It’s unclear exactly how or when Dr. Jacobi diagnosed herself with a tumor above the cerebellum, the “little brain” under the cortex that helps us adjust our balance and coordinate movements. Still, the clues are all listed in her account: pain near the affected area, headaches and nausea, issues with balance and motor control, and slow but noticeable cognitive decline. It’s likely that the location of the pain and the subsequent movement deficiencies helped Dr. Jacobi narrow the location down to the cerebellum. The headaches and nausea point to the fact that it was a tumor, likely one that originated in the meninges, the outer covering of the brain. These types of tumors, termed meningiomas, are now known to be the most common type of brain tumor, constituting about 30% of brain tumors diagnosed.
In our age of medical technology, we can quickly localize and identify tumors with a quick brain scan (see image at right). However, in 1905 there was no magnetic resonance imaging to allow Jacobi to see inside her brain (though people were quite creative). Yet, with careful consideration of her symptoms, this clever woman unraveled her own internal mystery. Although we cannot confirm that she did indeed have a cerebellar meningioma, the symptoms she describes align perfectly with recent accounts of cerebellar tumors, or even the complete absence of a cerebellum.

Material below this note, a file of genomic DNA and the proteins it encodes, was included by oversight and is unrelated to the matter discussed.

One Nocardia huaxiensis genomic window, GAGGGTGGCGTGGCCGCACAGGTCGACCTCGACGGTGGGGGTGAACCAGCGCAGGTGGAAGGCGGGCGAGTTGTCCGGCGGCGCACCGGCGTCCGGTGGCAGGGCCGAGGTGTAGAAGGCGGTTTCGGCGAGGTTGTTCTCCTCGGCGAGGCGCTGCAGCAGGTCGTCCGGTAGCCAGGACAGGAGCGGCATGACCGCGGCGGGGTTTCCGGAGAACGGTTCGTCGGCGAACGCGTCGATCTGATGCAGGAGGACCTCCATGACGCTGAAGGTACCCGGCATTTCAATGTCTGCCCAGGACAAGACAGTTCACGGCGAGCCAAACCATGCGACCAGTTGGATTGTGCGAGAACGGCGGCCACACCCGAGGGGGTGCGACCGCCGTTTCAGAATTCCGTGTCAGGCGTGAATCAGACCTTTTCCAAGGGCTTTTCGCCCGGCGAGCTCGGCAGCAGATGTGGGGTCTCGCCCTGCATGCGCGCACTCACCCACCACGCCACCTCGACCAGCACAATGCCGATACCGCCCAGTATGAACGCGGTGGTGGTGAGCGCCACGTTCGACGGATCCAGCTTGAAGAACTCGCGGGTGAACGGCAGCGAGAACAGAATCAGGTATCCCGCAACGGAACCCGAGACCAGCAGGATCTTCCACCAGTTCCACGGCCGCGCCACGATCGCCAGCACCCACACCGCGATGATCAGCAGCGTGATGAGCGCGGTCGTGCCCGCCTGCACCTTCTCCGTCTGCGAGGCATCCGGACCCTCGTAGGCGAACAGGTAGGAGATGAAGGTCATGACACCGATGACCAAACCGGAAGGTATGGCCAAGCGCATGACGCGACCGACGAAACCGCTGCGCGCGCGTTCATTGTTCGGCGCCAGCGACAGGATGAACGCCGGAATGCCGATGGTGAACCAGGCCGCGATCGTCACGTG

In the last paragraph of her account, Dr. Jacobi further contemplates her loss of volition, and then reverts her attention back to her limbs:
There was a facility of fatigue after mental exertion, quite comparable to that after walking. This became marked at the same time with the latter, that is after June, 1903, although the sense of loss of initiative had begun, as I have said, six years before. In the last week I have had for the first time a dragging heaviness in my left arm, and some stiffness when I move it backward.
The account ends here, quite abruptly. One year after writing, Dr. Jacobi passed away, leaving perhaps the most honest medical record ever written – by the patient herself. Dr. Jacobi’s holistic and insightful views of her condition as well as her relentless struggle to place women at the forefront of medicine will forever be remembered in medical history. Her controversial work is a reminder to all female scientists, including myself, to never let societal norms get in the way of your goals. Looking at her signature and considering the times in which she lived makes me tremendously grateful for the path that she and so many other individuals paved for 21st century women in science like myself.
Mary Putnam Jacobi Images: Drexel University Collections
Brain Image: Medscape
Jacobi, M.P. (1905). Full text
Jacobi, M.P. Mary Putnam Jacobi: A Pathfinder in Medicine. Amazon.
Swaby, R. (2015) Headstrong: 52 Women Who Changed Science – and the World. Amazon.
NIH Biography: https://www.nlm.nih.gov/changingthefaceofmedicine/physicians/biography_163.html
Biography in Drexel Archives: http://archives.drexelmed.edu/blog/?p=732
New York Times. (2013). Honoring Female Pioneers in Science.